Suzanne’s childhood, meanwhile, is marked by prodigy, an exhilarating gift: “It was just there, mixed in with the rest of you, the parts that were like everyone else’s, but not everyone else had this. It made you special.” Lynne herself was a talented child; in Ruined by Reading, she recalls reading aloud from the New York Times for her parents’ friends, much as the four-year-old Suzanne must entertain company at the piano.
Yet despite her specialness, Suzanne is “troubled by the notion that she might not be real … How could you be sure you weren’t just a mind dreaming moment to moment, a mind dreaming up a mind?” With some effort she concludes that “Real was being seen, noticed, acknowledged, and later remembered. Real was people thinking about you when you weren’t in the room.”
I could relate to Suzanne as I imagined Lynne did. She begins, as we had, as a dreamy, ravenous student, awed by her powers of comprehension and expression, eager to learn and master the best pieces, and ambitious in her aspirations for her work—which only makes her eventual agon with stage fright that much more unsettling. Talent, it turns out, really sets you up for loss.
At least, it does for Suzanne. The demands of professionalism hit her hard, and at her first major adult recital, her ceiling comes crashing down: “As she entered from the wings, the lights assaulting her eyes were so bright that for an instant she saw nothing but bursts of color like fireworks, low to the ground. She paused, blinked, then moved toward the large dark object in the center of the flaring colors: the piano.”
Dear God, that piano. So alluring, so dreadful. I couldn’t help but feel Suzanne’s agony, how difficult it is for her to do the very thing at which she most excels: “Her fingers, those dutiful slaves, trained robots, were the only part that kept their facility, and she let them go as they would.” She is like an addict at the keys, the thing she has loved and needed so much utterly wearing her down. This is the terror of getting exactly what you want when what you want is to live in other people’s minds. She loses not only her specialness, but her privacy as well.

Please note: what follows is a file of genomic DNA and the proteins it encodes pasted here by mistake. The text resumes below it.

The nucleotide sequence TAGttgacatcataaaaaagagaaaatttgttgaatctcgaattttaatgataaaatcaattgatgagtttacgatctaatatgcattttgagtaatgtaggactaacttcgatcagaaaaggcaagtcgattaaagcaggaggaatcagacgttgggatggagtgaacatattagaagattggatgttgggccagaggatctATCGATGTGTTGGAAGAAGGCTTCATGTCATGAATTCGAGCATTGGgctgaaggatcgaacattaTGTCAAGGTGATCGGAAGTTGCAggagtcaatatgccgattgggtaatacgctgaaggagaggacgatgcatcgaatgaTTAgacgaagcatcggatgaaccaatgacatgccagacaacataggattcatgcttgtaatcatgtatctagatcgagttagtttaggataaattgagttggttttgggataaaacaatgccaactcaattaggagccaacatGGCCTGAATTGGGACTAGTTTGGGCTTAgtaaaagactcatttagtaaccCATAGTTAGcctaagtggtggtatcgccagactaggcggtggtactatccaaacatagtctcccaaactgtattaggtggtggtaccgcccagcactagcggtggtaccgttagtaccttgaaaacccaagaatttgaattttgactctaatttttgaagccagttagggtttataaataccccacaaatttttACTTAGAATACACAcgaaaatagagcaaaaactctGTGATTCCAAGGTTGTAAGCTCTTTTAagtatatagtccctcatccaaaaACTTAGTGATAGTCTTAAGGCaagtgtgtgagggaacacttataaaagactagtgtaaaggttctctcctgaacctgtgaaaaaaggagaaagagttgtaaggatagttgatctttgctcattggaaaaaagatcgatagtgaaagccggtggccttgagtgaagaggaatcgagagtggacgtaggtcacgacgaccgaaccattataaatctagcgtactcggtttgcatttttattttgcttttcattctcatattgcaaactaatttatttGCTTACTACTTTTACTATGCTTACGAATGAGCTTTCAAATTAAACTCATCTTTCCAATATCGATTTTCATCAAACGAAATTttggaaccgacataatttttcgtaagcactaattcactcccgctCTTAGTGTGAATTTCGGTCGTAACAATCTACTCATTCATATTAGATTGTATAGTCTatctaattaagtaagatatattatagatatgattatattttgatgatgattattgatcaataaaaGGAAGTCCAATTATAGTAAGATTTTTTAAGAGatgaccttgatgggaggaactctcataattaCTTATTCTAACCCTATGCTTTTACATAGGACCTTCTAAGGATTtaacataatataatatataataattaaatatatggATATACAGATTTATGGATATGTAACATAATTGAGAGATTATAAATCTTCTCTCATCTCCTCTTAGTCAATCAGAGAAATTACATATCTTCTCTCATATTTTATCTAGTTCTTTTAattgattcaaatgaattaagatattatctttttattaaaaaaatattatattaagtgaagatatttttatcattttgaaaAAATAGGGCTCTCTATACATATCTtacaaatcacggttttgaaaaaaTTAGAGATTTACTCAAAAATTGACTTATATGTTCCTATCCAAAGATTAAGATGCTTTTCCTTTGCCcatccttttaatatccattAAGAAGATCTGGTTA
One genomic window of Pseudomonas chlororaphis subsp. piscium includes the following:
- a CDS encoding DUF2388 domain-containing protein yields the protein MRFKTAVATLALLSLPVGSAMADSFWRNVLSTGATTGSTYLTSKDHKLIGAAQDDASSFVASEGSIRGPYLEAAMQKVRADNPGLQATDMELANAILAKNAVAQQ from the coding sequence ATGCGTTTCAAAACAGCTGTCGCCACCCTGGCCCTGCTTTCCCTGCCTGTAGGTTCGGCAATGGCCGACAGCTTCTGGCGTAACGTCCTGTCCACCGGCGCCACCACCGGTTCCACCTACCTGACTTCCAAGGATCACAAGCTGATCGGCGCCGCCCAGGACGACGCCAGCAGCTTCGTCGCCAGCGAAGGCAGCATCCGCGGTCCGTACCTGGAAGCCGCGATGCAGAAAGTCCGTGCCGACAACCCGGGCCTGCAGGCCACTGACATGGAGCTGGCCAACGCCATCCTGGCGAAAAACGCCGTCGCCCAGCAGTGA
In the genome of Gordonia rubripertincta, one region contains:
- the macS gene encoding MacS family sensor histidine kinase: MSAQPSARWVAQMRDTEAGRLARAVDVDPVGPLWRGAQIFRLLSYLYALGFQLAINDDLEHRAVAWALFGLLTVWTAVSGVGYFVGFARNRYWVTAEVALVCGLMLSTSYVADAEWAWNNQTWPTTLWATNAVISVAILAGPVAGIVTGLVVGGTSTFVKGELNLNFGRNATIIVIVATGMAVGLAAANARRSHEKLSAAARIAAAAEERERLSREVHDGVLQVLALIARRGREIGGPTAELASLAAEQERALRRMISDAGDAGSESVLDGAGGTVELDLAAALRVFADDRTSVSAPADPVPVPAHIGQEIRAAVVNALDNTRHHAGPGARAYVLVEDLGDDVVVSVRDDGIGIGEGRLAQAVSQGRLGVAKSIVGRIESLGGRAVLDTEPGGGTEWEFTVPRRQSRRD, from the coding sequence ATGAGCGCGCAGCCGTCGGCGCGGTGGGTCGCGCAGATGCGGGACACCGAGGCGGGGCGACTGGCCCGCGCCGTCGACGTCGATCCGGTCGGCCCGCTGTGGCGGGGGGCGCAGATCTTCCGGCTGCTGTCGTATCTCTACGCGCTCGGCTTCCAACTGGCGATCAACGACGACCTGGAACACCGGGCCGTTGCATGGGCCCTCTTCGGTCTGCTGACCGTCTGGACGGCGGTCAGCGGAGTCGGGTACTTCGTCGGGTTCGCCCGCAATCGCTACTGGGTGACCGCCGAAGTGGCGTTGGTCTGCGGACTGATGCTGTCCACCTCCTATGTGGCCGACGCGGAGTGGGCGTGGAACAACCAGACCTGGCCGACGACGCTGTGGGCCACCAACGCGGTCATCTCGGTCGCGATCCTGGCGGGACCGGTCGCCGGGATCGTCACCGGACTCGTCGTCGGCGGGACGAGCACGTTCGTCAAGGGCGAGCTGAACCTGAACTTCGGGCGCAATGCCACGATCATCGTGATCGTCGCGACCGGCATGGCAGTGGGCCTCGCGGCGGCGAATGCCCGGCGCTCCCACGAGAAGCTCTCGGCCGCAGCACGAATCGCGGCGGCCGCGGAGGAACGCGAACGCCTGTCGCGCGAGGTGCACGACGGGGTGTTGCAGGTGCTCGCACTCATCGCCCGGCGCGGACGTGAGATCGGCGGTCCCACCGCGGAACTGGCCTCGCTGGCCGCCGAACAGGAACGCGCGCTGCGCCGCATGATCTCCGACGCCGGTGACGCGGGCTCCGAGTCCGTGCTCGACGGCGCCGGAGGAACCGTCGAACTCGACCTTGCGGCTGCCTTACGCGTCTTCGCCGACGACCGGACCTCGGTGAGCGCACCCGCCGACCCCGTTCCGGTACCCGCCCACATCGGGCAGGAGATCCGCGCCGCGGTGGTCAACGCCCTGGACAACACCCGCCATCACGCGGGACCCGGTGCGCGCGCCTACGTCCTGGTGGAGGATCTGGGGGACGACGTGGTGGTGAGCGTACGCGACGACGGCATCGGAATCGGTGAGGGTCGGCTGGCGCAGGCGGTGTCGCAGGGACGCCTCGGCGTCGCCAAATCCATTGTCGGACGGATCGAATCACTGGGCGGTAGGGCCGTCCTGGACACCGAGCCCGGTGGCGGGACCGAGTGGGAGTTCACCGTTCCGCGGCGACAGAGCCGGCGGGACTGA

Of course, countless writers I’ve never met have struck similar nerves in me, and no doubt this scene strikes a nerve for the many readers who don’t know Lynne. But for me, it was especially thrilling to encounter such a perfect evocation of art’s horrors by a person who’d coached me through them, and with whom I’ve shared so many of its joys.
Lynne has said that she is interested in “the self we feel ourselves to be inside and the persona we present to the world.” Trauma, which grips the inner life even as the public life staggers on, offers some excellent terrain. But so does art, divulging the fruits of secret energies to an audience outside the self. Sometimes that audience is receptive; sometimes it can never be enough. Suzanne’s sad career is a tale of plagiarism and deceit, but it’s also a deft portrait of the artist too much enthralled with expectation.
As my fiction teacher, Lynne was among the first serious audiences I ever tried to please. She was incredibly generous about it, indulging my nerdy enthusiasm, while nudging me toward clarity and care. But she was also quick to point out that I would always be my own best judge. Or as she once told the Writer’s Chronicle, “Doing what is expected of you, by parents, by society, by institutions, by anyone and anything … can be very harmful in life, but it’s lethal in writing. Once the desire to please or to fulfill others’ wishes creeps into writing, the work becomes pointless.”
The same, I’m sure, goes for music. If only Suzanne had had such a teacher.
Katherine Hill lives and writes in the Northeast. Her first novel, The Violet Hour, will be published by Scribner in July